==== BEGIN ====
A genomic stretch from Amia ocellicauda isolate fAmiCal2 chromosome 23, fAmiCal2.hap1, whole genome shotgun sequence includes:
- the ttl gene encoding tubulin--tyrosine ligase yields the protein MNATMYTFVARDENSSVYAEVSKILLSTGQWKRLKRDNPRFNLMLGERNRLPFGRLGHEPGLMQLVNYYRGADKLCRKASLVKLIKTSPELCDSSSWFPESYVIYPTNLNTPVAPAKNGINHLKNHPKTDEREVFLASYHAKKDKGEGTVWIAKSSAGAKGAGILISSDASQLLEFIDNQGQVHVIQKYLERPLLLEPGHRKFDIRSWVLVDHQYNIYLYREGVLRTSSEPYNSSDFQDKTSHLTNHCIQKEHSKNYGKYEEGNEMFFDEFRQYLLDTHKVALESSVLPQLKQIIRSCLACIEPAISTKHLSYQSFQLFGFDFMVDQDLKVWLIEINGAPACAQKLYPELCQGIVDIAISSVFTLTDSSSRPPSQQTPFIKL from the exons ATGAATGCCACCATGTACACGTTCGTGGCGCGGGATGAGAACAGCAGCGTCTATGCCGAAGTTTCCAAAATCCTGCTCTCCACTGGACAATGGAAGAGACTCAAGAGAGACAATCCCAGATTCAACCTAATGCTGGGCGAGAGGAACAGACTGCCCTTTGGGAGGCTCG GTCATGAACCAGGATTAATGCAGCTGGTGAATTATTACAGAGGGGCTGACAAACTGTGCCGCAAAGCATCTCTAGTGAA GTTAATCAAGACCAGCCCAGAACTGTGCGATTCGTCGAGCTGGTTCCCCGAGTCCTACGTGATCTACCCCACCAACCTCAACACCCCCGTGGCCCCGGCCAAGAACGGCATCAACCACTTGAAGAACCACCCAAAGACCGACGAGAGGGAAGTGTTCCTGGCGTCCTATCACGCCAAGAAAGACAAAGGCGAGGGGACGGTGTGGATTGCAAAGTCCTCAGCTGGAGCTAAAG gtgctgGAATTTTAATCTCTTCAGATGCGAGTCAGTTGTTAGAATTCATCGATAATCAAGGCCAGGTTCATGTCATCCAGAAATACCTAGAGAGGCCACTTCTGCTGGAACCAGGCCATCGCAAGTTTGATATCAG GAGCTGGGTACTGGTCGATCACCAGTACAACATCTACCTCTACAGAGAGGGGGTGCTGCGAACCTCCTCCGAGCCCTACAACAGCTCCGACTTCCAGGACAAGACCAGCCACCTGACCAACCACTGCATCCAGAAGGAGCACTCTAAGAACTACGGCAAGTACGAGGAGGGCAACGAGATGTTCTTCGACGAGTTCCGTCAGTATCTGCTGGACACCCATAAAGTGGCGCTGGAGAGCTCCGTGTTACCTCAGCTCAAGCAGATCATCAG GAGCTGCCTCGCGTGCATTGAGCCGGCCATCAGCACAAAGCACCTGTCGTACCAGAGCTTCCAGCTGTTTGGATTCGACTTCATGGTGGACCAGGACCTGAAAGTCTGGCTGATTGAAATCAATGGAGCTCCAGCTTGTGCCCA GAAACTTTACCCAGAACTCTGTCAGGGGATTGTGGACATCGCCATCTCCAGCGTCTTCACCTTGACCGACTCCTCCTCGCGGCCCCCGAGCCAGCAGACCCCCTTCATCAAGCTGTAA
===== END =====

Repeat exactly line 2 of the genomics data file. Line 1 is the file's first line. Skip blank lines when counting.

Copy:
- the ttl gene encoding tubulin--tyrosine ligase yields the protein MNATMYTFVARDENSSVYAEVSKILLSTGQWKRLKRDNPRFNLMLGERNRLPFGRLGHEPGLMQLVNYYRGADKLCRKASLVKLIKTSPELCDSSSWFPESYVIYPTNLNTPVAPAKNGINHLKNHPKTDEREVFLASYHAKKDKGEGTVWIAKSSAGAKGAGILISSDASQLLEFIDNQGQVHVIQKYLERPLLLEPGHRKFDIRSWVLVDHQYNIYLYREGVLRTSSEPYNSSDFQDKTSHLTNHCIQKEHSKNYGKYEEGNEMFFDEFRQYLLDTHKVALESSVLPQLKQIIRSCLACIEPAISTKHLSYQSFQLFGFDFMVDQDLKVWLIEINGAPACAQKLYPELCQGIVDIAISSVFTLTDSSSRPPSQQTPFIKL from the exons ATGAATGCCACCATGTACACGTTCGTGGCGCGGGATGAGAACAGCAGCGTCTATGCCGAAGTTTCCAAAATCCTGCTCTCCACTGGACAATGGAAGAGACTCAAGAGAGACAATCCCAGATTCAACCTAATGCTGGGCGAGAGGAACAGACTGCCCTTTGGGAGGCTCG GTCATGAACCAGGATTAATGCAGCTGGTGAATTATTACAGAGGGGCTGACAAACTGTGCCGCAAAGCATCTCTAGTGAA GTTAATCAAGACCAGCCCAGAACTGTGCGATTCGTCGAGCTGGTTCCCCGAGTCCTACGTGATCTACCCCACCAACCTCAACACCCCCGTGGCCCCGGCCAAGAACGGCATCAACCACTTGAAGAACCACCCAAAGACCGACGAGAGGGAAGTGTTCCTGGCGTCCTATCACGCCAAGAAAGACAAAGGCGAGGGGACGGTGTGGATTGCAAAGTCCTCAGCTGGAGCTAAAG gtgctgGAATTTTAATCTCTTCAGATGCGAGTCAGTTGTTAGAATTCATCGATAATCAAGGCCAGGTTCATGTCATCCAGAAATACCTAGAGAGGCCACTTCTGCTGGAACCAGGCCATCGCAAGTTTGATATCAG GAGCTGGGTACTGGTCGATCACCAGTACAACATCTACCTCTACAGAGAGGGGGTGCTGCGAACCTCCTCCGAGCCCTACAACAGCTCCGACTTCCAGGACAAGACCAGCCACCTGACCAACCACTGCATCCAGAAGGAGCACTCTAAGAACTACGGCAAGTACGAGGAGGGCAACGAGATGTTCTTCGACGAGTTCCGTCAGTATCTGCTGGACACCCATAAAGTGGCGCTGGAGAGCTCCGTGTTACCTCAGCTCAAGCAGATCATCAG GAGCTGCCTCGCGTGCATTGAGCCGGCCATCAGCACAAAGCACCTGTCGTACCAGAGCTTCCAGCTGTTTGGATTCGACTTCATGGTGGACCAGGACCTGAAAGTCTGGCTGATTGAAATCAATGGAGCTCCAGCTTGTGCCCA GAAACTTTACCCAGAACTCTGTCAGGGGATTGTGGACATCGCCATCTCCAGCGTCTTCACCTTGACCGACTCCTCCTCGCGGCCCCCGAGCCAGCAGACCCCCTTCATCAAGCTGTAA